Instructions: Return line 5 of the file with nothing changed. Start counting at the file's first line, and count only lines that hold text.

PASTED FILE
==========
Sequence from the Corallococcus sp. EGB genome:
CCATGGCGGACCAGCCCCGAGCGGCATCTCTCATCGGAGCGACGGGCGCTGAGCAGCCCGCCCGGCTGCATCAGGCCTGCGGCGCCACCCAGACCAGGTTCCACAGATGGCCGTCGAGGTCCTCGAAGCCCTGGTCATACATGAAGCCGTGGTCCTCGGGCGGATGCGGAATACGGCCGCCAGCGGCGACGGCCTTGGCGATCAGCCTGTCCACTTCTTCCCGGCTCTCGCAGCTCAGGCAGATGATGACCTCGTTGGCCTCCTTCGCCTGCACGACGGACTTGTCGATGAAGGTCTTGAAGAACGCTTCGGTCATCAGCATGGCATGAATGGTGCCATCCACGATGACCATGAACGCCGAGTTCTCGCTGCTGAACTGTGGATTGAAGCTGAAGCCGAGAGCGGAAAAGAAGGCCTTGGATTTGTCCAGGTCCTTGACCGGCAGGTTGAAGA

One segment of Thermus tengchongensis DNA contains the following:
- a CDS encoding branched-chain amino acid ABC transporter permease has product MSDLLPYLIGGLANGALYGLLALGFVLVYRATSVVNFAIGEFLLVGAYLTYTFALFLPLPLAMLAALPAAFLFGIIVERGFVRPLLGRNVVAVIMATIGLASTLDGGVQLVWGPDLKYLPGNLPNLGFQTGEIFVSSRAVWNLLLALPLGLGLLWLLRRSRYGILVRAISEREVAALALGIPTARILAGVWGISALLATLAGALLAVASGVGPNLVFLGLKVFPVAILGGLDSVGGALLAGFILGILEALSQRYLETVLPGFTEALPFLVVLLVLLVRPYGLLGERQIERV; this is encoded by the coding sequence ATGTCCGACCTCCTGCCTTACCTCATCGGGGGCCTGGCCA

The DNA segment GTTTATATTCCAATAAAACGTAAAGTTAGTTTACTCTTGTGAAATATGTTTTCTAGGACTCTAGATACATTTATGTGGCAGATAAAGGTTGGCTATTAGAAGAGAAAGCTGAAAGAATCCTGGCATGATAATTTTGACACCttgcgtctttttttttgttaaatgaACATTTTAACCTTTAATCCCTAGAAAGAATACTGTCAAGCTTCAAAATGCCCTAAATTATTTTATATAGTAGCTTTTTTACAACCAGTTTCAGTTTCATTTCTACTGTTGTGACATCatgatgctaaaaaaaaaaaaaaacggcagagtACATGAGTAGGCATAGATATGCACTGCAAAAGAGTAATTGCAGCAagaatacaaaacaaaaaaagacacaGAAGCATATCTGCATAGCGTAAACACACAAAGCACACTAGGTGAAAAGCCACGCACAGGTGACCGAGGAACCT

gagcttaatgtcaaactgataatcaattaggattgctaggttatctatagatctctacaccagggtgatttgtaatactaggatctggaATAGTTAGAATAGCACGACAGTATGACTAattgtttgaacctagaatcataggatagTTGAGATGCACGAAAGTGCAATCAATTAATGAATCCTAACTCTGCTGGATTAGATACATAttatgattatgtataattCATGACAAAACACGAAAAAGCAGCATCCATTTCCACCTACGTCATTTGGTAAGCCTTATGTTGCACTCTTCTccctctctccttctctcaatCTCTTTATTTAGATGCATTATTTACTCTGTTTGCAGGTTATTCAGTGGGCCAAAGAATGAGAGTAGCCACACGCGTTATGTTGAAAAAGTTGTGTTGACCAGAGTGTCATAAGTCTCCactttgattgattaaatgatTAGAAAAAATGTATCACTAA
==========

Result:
The DNA segment GTTTATATTCCAATAAAACGTAAAGTTAGTTTACTCTTGTGAAATATGTTTTCTAGGACTCTAGATACATTTATGTGGCAGATAAAGGTTGGCTATTAGAAGAGAAAGCTGAAAGAATCCTGGCATGATAATTTTGACACCttgcgtctttttttttgttaaatgaACATTTTAACCTTTAATCCCTAGAAAGAATACTGTCAAGCTTCAAAATGCCCTAAATTATTTTATATAGTAGCTTTTTTACAACCAGTTTCAGTTTCATTTCTACTGTTGTGACATCatgatgctaaaaaaaaaaaaaaacggcagagtACATGAGTAGGCATAGATATGCACTGCAAAAGAGTAATTGCAGCAagaatacaaaacaaaaaaagacacaGAAGCATATCTGCATAGCGTAAACACACAAAGCACACTAGGTGAAAAGCCACGCACAGGTGACCGAGGAACCT